Everybody keeps harping on about Windows 8 only being suitable for tablets, but in truth Microsoft's latest operating system boasts some enticing new features for desktop users, too. My favourite is that it starts up way faster than Windows 7. There are other plus points as well, such as the File History feature, which performs a similar function to the Mac's Time Machine, letting you retrieve modified or deleted versions of files.
Windows 7 actually has a similar feature, Previous Versions, which you can see by right clicking in Windows Explorer and switching to the Previous Versions tab in the resulting Properties dialog.
Using Windows 7's version-saving feature depends on the creation of restore points, and only works if restore settings are configured for it. But in Windows 8, File History gives you a truly automated file backup system that doesn't depend on restore points.
Set up File History backup
To get started, simply type File History from the Windows 8 start screen, and select Settings. Click on File History. From here, you can choose a storage location for your automated backups.
As with any backup, it's a good idea to use an external or network drive instead of your PC's main hard disk, in case the system becomes unresponsive.
In fact when you first plug in a USB drive in Windows 8, a notification panel will pop up asking you how you want to use it. Choose "Configure this drive for backup – File History."
This will open File History's Select Drive dialog, and all you have to do is tap OK. The main File History dialog will then display, with a green mark followed by the text "File History is on." You can turn it off with a button at the bottom of the dialog.
You have some options in terms of how this feature will work. You can change the backup drive and exclude folders from being backed up. By default, File History saves snapshots of all files in your Libraries, Contacts, Favourites, SkyDrive, and the Desktop. This makes sense, but you may have subfolders you don't want included in the backup. One thing I find a bit puzzling is that you can't add any old folder you want — it has to be under one of these main folders. Of course, you can always add any folder to a Library, so that's a way around the problem.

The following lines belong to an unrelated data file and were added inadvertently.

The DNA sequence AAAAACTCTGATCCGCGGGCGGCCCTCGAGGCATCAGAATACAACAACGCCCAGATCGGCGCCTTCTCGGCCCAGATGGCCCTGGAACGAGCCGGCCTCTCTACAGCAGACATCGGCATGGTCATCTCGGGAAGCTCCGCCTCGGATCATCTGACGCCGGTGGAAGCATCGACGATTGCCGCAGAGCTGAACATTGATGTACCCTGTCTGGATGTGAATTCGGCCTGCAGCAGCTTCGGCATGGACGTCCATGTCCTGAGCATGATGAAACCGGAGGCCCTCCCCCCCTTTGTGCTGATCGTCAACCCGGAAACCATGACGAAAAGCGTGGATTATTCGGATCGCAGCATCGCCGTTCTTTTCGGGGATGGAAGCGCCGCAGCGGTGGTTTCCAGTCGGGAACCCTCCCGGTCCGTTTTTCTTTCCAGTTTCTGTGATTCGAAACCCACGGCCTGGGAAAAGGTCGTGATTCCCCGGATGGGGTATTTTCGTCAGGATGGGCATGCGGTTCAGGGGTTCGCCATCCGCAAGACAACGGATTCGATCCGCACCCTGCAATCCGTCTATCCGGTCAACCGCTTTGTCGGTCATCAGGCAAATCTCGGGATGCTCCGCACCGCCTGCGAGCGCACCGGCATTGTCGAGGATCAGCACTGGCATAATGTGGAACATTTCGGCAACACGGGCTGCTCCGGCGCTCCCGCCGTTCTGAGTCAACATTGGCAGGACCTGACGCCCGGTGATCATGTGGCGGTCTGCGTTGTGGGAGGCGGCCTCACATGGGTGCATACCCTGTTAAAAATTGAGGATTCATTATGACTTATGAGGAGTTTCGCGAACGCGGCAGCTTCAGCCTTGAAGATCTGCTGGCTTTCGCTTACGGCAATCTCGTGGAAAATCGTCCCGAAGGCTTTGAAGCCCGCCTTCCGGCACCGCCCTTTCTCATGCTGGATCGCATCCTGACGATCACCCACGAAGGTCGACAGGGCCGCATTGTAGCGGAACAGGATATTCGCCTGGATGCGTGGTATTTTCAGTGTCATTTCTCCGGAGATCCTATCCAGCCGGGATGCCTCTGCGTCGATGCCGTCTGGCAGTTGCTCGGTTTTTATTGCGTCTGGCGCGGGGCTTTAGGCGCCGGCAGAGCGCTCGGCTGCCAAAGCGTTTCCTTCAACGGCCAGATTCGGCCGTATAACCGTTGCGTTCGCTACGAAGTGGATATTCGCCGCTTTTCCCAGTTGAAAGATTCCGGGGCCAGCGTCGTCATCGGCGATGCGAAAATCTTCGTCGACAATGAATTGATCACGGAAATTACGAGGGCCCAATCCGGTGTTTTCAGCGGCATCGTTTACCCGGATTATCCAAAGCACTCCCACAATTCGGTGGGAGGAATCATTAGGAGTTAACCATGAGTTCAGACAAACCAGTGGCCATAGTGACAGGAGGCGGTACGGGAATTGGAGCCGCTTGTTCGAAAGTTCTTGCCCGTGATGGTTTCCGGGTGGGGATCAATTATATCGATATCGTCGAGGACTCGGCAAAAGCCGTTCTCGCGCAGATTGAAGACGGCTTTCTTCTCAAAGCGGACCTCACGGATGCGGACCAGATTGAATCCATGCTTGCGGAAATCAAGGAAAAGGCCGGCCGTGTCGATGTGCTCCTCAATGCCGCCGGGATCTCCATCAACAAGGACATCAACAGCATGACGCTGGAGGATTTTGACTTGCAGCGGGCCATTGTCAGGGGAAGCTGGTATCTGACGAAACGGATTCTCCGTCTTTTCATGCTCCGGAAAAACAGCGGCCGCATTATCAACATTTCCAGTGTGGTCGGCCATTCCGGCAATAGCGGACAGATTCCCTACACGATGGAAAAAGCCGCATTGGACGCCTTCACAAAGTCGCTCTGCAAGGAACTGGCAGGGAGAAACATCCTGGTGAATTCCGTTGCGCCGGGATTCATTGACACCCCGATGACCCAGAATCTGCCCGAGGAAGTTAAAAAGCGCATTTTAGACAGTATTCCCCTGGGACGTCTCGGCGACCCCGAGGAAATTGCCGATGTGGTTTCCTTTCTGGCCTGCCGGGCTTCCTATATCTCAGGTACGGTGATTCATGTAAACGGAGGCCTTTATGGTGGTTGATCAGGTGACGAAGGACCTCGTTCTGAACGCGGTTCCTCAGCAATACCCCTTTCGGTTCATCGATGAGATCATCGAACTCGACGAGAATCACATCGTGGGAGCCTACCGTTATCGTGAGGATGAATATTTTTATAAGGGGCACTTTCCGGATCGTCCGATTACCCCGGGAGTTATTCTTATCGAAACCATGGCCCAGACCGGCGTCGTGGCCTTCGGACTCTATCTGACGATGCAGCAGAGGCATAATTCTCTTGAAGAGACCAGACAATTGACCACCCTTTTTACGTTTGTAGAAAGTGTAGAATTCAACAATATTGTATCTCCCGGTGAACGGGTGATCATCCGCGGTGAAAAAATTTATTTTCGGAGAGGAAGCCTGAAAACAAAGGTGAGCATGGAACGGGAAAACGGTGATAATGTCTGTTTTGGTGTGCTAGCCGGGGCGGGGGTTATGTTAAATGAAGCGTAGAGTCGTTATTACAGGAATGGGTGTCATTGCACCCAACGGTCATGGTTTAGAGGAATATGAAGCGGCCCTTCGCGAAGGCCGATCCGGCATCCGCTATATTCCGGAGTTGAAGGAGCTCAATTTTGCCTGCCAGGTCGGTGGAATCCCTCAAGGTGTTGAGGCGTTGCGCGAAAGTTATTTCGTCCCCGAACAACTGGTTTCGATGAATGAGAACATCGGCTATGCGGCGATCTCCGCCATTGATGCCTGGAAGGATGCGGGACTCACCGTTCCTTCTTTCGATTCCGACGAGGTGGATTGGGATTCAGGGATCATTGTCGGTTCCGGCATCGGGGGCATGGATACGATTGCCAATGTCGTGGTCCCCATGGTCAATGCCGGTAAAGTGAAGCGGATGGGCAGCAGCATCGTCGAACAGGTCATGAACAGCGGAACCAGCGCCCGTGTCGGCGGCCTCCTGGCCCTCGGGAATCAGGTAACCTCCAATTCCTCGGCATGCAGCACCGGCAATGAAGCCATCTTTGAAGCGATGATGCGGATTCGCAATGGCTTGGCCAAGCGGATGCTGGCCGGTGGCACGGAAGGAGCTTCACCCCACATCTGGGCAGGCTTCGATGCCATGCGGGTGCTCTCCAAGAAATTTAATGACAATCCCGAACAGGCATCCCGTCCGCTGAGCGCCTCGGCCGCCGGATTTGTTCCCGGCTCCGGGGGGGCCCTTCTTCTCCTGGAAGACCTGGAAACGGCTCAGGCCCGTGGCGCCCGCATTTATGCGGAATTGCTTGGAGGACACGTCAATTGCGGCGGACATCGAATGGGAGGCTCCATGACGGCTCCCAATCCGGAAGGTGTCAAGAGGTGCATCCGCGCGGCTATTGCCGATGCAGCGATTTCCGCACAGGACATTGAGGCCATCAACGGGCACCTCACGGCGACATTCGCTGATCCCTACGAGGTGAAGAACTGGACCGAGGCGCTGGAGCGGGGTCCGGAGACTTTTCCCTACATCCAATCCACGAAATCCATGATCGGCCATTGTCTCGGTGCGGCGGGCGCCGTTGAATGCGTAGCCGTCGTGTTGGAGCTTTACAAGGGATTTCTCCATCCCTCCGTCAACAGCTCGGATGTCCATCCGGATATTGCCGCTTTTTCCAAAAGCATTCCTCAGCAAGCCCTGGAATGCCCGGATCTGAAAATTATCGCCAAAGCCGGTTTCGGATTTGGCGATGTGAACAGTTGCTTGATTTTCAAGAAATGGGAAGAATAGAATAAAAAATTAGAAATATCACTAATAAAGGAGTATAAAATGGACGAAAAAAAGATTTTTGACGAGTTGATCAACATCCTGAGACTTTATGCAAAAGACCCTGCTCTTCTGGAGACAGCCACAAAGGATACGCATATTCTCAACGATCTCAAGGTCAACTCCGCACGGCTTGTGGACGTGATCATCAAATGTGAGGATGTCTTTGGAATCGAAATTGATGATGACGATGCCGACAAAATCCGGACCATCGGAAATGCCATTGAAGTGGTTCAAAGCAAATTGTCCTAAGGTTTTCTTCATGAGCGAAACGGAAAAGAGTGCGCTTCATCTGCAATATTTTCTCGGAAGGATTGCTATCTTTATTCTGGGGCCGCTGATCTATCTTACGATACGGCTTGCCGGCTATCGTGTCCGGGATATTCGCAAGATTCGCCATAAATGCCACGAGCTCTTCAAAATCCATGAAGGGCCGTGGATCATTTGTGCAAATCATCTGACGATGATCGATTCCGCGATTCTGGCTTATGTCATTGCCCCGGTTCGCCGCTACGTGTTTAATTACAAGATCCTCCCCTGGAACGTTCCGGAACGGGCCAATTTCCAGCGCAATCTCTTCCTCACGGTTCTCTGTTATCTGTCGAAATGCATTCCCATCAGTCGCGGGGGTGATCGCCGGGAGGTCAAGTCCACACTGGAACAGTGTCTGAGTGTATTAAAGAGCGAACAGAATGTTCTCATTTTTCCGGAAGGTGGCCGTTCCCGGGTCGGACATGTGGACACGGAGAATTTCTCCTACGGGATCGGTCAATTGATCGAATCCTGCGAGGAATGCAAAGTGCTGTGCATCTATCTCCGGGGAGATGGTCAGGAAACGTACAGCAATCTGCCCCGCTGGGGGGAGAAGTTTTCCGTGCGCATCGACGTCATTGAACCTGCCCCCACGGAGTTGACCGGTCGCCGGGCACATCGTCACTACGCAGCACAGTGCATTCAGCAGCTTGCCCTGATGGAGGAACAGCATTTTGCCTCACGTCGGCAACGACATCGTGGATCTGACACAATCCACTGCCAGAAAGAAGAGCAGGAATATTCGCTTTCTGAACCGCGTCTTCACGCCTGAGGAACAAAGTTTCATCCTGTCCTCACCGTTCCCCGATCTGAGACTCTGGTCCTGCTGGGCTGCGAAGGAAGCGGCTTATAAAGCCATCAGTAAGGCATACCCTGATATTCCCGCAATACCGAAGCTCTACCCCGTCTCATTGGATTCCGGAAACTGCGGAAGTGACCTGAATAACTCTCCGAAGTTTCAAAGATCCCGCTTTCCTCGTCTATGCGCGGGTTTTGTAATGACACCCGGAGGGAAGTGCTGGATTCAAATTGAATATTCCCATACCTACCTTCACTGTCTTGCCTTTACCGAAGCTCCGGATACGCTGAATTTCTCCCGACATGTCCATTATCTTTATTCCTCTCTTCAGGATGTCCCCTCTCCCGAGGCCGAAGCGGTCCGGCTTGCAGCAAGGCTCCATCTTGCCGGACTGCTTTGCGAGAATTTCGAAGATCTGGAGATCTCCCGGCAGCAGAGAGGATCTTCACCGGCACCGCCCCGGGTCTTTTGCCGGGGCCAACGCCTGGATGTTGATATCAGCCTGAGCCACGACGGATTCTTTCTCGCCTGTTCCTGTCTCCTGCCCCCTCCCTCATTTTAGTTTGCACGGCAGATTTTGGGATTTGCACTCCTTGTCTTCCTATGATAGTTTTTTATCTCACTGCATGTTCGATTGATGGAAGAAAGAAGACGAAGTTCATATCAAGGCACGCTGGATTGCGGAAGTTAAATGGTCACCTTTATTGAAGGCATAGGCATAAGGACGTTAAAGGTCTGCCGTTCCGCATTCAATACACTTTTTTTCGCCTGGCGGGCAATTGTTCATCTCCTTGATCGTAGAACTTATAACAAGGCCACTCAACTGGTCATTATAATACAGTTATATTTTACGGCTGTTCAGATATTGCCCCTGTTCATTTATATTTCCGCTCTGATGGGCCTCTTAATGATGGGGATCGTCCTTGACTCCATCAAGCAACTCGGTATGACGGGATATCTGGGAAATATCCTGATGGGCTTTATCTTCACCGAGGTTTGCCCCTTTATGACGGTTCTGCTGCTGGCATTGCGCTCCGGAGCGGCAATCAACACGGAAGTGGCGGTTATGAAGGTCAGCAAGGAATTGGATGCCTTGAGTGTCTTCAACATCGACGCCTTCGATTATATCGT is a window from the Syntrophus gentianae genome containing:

You can do even more fine-tuning by selecting Advanced Settings. Here you can choose how often you want files backed up: The default is once an hour, but you can set the time period from every 10 minutes to daily. You can also set how much disk space to devote to the backup — from 2 per cent to 20 per cent.
Another helpful option is the ability to set how long you want the system to retain backed up files. The default is "forever," which I like, but you can make the backups go away after 1 month, 3 months, 6 months, 9 months, 1 year, or 2 years.
If you really want to get into the workings of File History, you can open its Event Viewer, which shows all the gritty details of what the feature has been doing.
Most people will simply want to get their missing files and versions back. To do this, you simply open the File History dialog (you can do so by simply typing File History at the Start screen) and choose "Restore personal files." This will display all the covered folders — Contacts, Documents, and so on. You can restore whole folders or individual files if you drill down into the folders. The big green circular arrow will restore them to their original location, but you can also choose "Restore to" from a right click menu or from the Settings gear to specify a target folder for the restored files.
Next to the green circular arrow are back and forward buttons, which let you choose the previous and next saved versions. If you click the back button, even deleted files will show up as available for restoration. You can also get to the File History dialog for restoring previous versions through Windows Explorer. With its ribbon set to Home, click on or tap the History button at the bottom of the second-to-last column on the right (see the image below). If you do this with a file selected, you'll be able to revert to versions of just that file; otherwise, you'll be able to retrieve the earlier versions of all files in the folder at once.
It's as simple as that! Now you can create documents and edit media files in safety, knowing that if you mess them up or delete them, you can turn to Windows 8's File History to put things right.
Oh, and if you're after more tips on Windows 8, while you're here don't forget to check out our article: 50 top tips and tweaks for Windows 8.